Surely this is one aspect of what Jesus was getting at when He called us to pick up our cross and die (Luke 9:23). Forgiveness can feel like a daily death to our right to use what was done to us against the person who did it.  Yet by making this courageous decision to choose what feels like death, forgiveness is born, and, as Kidman says, you won’t spend the rest of your life in mourning, full of bitterness and rage. Supernaturally, new resurrection life emerges, but only if we have the courage to first die.  If there is no death, then there is no resurrection and no new life. As Paul said, “I want to know Christ—yes, to know the power of his resurrection and participation in his sufferings, becoming like him in his death, and so, somehow, attaining to the resurrection from the dead” (Philippians 4:10-11).

Forgiveness Principle #2: It (often) takes time plus God’s grace

In my marriage with Bradford, we have a commitment that we will always forgive one another. This does not mean, however, that forgiveness is always offered instantaneously. Often, it takes time plus grace.  One of the world’s great lies is that time heals everything.  It doesn’t. We all know people who have just grown more bitter and angry and cynical over time.  Time doesn’t heal everything, but time plus grace can. Time plus the healing power of God’s grace can heal any wound, no matter how deep.

Let me illustrate.  When we lived in San Diego, we drove to Los Angeles and took my adopted son’s birth mother out to lunch.  We had a great (and emotional) lunch, followed by eight intense hours with an adoption agency for another adoption. At 9pm, I was exhausted and emotionally drained, but Bradford was still churning out a letter to Ford’s birthmother. Callously, I said, “Babe, wrap it up. Sometimes you get a little wordy.” I tried to catch the words before they went into her ears, but they slipped off my tongue and through my fingers too quickly. The damage was already done.

In knee jerk fashion, I blurted out, “I’m so sorry.  That was stupid. Will you forgive me?” She looked at me and said, “I’m going to forgive you, but not yet.” I smiled, knowing she just spoke truth in the most loving way possible.  This truth principle–that forgiveness isn’t optional, but it can be delayed—has become a mainstay in our home.  When wronged, our common phrase is now, “I will forgive you, but not yet. Right now I am hurt and angry and not ready to pay the debt you just created.”

Think of Joseph. He wasn’t ready to forgive his brothers when he was down in the pit they threw him into, nor was he ready initially when they made their way to Egypt to buy grain. Time and God’s grace enabled him to proclaim, “You intended to harm me, but God intended it for good to accomplish what is now being done, the saving of many lives” (Genesis 50:20).  With uncontrollable tears, he could now embrace his brothers who sold him into slavery and offer forgiveness. Thankfully, time plus God’s grace can heal all wounds!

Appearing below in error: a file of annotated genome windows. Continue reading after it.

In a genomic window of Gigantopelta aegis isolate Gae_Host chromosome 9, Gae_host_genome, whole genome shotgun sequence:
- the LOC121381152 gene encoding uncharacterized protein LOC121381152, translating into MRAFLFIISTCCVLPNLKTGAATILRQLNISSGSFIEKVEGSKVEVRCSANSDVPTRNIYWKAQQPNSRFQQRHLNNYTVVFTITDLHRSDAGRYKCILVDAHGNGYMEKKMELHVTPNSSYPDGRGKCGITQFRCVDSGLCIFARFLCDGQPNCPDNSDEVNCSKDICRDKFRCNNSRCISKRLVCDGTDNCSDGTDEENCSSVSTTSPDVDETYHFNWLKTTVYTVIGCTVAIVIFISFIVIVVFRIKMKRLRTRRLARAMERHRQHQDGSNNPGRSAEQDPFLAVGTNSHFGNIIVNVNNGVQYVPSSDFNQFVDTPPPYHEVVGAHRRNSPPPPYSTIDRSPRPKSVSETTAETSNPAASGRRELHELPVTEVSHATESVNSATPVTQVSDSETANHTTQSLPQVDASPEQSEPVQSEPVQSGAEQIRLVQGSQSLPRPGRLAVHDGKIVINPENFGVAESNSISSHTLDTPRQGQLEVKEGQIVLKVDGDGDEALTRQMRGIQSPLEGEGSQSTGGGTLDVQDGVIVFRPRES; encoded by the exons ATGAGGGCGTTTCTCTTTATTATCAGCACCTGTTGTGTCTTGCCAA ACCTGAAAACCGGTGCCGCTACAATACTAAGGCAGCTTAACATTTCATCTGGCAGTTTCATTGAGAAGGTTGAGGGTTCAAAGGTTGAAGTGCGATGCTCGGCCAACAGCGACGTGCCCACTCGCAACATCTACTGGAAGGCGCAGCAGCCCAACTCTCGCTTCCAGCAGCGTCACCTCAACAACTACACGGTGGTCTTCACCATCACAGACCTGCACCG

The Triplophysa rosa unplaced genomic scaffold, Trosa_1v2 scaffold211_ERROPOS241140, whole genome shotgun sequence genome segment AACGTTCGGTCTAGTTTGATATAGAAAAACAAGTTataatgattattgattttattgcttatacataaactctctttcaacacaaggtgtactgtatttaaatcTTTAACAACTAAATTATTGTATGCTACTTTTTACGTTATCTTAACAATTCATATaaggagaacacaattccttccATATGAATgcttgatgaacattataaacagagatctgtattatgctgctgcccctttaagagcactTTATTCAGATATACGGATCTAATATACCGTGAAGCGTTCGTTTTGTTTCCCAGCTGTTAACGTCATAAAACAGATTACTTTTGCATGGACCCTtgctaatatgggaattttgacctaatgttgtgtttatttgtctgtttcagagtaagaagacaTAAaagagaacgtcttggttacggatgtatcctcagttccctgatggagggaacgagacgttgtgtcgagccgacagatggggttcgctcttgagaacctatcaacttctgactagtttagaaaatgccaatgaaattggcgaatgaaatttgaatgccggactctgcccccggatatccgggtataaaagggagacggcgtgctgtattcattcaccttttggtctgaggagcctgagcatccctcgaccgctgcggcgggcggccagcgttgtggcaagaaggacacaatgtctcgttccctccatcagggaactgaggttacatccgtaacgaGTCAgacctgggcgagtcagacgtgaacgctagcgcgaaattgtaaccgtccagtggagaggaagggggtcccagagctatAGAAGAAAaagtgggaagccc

Forgiveness Principle #3: Forgiveness is an ongoing choice

Forgiveness is born when we make the courageous choice to die to ourselves and what feels like our right to seek vengeance. But forgiveness must be nurtured and cultivated to grow to maturity, like a newborn child.  Forgiveness can (and will) die prematurely, just like newborn babies, if we don’t make the ongoing choice to walk in forgiveness.

When Jesus called us to pick up our cross and die to ourselves, he said do it daily (Luke 9:23).  Not annually, but daily. One aspect of daily death comes in daily choosing forgiveness. Daily dying to the desire to hold the wrong over their heads.

How many times?  What if the moron keeps doing it?  Surely there is there a limit to forgiveness? Thankfully Peter asked this question for us when Jesus was teaching on forgiveness.  Excuse me, Jesus, “How many times shall I forgive my brother or sister who sins against me? Up to seven times?” (Matthew 18:21).

In fact, Peter was being extremely generous by the standards of his peers, who followed rabbinical standards of the day which taught that forgiveness wasn’t required after the third offense.  In Peter’s mind, he doubled the cultural standard of generosity (with 6) and threw a plus one on top. Jesus responds, “No, not seven times but seventy times seven!” (Matthew 18:22). 490 times!   Jesus chose 7, the Biblical number of perfection or fullness, and multiplied it to perfection on steroids (70), so that we end up with a number (490) that is so high no one could possibly keep track of the number of times they have forgiven someone.